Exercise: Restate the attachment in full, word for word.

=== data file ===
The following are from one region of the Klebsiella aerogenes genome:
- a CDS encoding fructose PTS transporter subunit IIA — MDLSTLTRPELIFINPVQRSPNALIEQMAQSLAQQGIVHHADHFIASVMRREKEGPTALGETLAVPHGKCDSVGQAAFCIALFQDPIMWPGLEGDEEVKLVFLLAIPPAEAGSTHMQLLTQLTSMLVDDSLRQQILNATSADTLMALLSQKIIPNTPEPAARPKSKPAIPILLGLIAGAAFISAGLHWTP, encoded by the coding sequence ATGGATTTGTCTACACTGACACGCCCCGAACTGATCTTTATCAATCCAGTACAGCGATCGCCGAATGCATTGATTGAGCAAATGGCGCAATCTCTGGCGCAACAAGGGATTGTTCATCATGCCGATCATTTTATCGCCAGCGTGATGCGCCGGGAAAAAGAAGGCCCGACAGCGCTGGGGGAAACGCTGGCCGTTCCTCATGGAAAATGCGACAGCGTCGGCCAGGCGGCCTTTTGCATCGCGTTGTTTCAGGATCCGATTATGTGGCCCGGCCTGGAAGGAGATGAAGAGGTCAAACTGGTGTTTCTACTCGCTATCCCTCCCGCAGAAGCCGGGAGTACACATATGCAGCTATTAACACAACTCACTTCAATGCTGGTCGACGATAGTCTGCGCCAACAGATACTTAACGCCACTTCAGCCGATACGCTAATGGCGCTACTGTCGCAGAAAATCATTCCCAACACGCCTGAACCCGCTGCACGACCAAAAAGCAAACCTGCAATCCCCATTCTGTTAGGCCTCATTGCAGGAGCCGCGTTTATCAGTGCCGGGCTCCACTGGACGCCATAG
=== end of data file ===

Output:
The following are from one region of the Klebsiella aerogenes genome:
- a CDS encoding fructose PTS transporter subunit IIA — MDLSTLTRPELIFINPVQRSPNALIEQMAQSLAQQGIVHHADHFIASVMRREKEGPTALGETLAVPHGKCDSVGQAAFCIALFQDPIMWPGLEGDEEVKLVFLLAIPPAEAGSTHMQLLTQLTSMLVDDSLRQQILNATSADTLMALLSQKIIPNTPEPAARPKSKPAIPILLGLIAGAAFISAGLHWTP, encoded by the coding sequence ATGGATTTGTCTACACTGACACGCCCCGAACTGATCTTTATCAATCCAGTACAGCGATCGCCGAATGCATTGATTGAGCAAATGGCGCAATCTCTGGCGCAACAAGGGATTGTTCATCATGCCGATCATTTTATCGCCAGCGTGATGCGCCGGGAAAAAGAAGGCCCGACAGCGCTGGGGGAAACGCTGGCCGTTCCTCATGGAAAATGCGACAGCGTCGGCCAGGCGGCCTTTTGCATCGCGTTGTTTCAGGATCCGATTATGTGGCCCGGCCTGGAAGGAGATGAAGAGGTCAAACTGGTGTTTCTACTCGCTATCCCTCCCGCAGAAGCCGGGAGTACACATATGCAGCTATTAACACAACTCACTTCAATGCTGGTCGACGATAGTCTGCGCCAACAGATACTTAACGCCACTTCAGCCGATACGCTAATGGCGCTACTGTCGCAGAAAATCATTCCCAACACGCCTGAACCCGCTGCACGACCAAAAAGCAAACCTGCAATCCCCATTCTGTTAGGCCTCATTGCAGGAGCCGCGTTTATCAGTGCCGGGCTCCACTGGACGCCATAG